By Kayla Moore
Vanzetta McPherson, a former United States magistrate judge, has again written an inflammatory and disrespectful opinion column attacking the Chief Justice of Alabama. “Rising and Falling,” April 14, 2016. Though few may be aware of the fact, McPherson was a board member of the liberal Southern Poverty Law Center (“SPLC”) from 2010 to 2013. She may safely be considered a surrogate voice for the SPLC and its campaign of “hate” against the Chief Justice.
If McPherson were still a judge, she would be required to “act at all times in a manner that promotes public confidence in the integrity and impartiality of the judiciary.” Canon 2A, Code of Conduct for United States Judges. Now that she is off the bench, however, she apparently feels no compunction in leveling unfounded criticisms against the Chief Justice, seeking to the maximum degree possible to undermine public confidence in his proven integrity.
Three months ago in the Montgomery Advertiser McPherson accused the Chief Justice of “professional lunacy,” called him a “fiasco” who has “a cognitive deficiency,” and asserted that he was “starring in a continuing saga of abuse of power.” “Moore’s Unlawful Conduct Warrants Removal,” (January 8, 2016); “Somebody Say Something,” (January 22, 2016). If McPherson had unleashed such a vitriolic attack on the Chief Justice while she was sitting on the bench, she would have violated the Code of Conduct for United States Judges. Now that she is free of her former responsibilities, however, her acid tongue knows no limits. Her undisciplined writing makes me wonder if she ever possessed the judicial temperament to sit on the federal bench.
In her current column, McPherson states that the Chief Justice “has continued to defy the Supreme Court [on same-sex marriage], and he has unethically exploited his position to encourage … other officials to disobey the law.” She fails to specify, however, what writings of the Chief Justice consist of this supposed defiance of the law. She notes that “there have been serial calls for his resignation.” But she fails to explain that these demands come from groups like the SPLC and the Human Rights Campaign that hate the Chief Justice for his stand for traditional marriage.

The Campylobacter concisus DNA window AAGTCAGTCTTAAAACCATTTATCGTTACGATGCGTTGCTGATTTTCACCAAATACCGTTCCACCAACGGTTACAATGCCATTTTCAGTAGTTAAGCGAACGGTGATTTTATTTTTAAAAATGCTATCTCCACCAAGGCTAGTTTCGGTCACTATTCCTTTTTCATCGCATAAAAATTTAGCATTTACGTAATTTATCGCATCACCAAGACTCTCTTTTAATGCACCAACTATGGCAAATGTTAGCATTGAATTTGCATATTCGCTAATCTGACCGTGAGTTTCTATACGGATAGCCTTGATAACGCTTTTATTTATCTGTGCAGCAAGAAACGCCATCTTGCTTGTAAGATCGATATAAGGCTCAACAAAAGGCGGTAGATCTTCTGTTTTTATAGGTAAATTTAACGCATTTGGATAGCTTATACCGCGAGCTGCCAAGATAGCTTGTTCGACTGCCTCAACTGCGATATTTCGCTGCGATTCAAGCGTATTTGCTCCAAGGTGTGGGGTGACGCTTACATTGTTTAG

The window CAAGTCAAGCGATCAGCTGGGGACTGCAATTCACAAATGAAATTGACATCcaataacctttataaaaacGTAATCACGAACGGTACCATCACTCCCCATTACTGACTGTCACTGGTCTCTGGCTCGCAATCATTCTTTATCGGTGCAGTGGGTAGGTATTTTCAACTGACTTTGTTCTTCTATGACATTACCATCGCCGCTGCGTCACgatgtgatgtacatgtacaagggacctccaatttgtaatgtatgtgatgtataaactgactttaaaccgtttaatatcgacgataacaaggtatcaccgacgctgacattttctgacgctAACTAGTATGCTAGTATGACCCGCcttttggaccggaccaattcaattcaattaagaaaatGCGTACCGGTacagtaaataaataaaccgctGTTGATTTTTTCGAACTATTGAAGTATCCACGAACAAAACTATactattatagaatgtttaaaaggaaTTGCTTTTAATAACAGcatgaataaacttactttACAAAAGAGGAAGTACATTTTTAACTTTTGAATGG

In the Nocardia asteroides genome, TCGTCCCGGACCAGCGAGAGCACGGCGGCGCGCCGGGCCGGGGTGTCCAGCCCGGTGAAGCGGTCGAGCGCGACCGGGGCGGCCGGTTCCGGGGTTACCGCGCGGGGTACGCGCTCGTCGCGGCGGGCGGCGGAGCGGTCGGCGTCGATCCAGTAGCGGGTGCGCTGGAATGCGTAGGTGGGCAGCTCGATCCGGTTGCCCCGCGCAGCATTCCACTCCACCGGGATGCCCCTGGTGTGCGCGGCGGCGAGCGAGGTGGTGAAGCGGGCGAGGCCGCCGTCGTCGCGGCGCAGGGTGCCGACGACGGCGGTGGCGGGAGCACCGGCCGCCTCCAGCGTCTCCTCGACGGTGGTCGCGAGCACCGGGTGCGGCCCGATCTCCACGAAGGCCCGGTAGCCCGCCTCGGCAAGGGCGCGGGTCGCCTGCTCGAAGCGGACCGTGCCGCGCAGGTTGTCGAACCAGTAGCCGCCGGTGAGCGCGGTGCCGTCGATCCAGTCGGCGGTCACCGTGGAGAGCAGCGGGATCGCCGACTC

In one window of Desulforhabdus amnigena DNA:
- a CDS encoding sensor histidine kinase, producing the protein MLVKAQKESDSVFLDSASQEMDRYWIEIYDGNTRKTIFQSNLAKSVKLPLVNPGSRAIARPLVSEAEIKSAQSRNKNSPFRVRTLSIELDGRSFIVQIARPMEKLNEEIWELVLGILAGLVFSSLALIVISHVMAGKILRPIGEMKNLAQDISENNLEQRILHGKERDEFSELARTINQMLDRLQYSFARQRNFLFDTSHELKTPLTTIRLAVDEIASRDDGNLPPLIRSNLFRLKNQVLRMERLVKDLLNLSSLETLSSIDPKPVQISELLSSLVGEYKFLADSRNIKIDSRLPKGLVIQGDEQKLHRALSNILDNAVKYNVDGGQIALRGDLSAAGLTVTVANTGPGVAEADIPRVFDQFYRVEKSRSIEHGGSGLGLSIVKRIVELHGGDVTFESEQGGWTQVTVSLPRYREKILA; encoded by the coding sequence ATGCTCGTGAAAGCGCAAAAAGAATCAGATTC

“Official complaints against him are still pending at the Judicial Inquiry Commission,” she writes, but Moore refuses to resign.” Apparently in McPherson’s mind the Chief Justice is required to resign voluntarily once the SPLC and homosexual groups have denounced him. McPherson has apparently forgotten that the legal process was not designed to summarily enforce the angry demands of those like the SPLC and the Human Rights Campaign who want to push their own immoral agenda on the people, including the children, of Alabama.
My concern in the midst of this orchestrated campaign against the Chief Justice is that the Judicial Inquiry Commission, fearful of receiving the same malevolent attacks that have been leveled on the Chief Justice, will throw the target of such abuse to the wolves to protect themselves. A majority of the Judicial Inquiry Commission are judges and lawyers who would understandably be nervous at identifying with the Chief Justice and thus suffering the same persecution he is enduring.
McPherson and the SPLC are on a mission to cleanse the public square of all official utterances critical of the homosexual lifestyle and so-called same-sex marriage. In that campaign Christian conservatives are the main target. The SPLC routinely brands as “hate groups” the American Family Association, the Family Research Council, the Traditional Values Coalition, and other Christian organizations that express the Biblical position about marriage and family. The SPLC and Vanzetta McPherson demonstrate their hypocrisy and a true agenda of hate when they abandon all sense of decency and restraint in their crusade to vilify the Chief Justice.
Kayla Moore is wife of Chief Justice Roy Moore and President of the Foundation for Moral Law, an organization dedicated to defending Religious Liberty.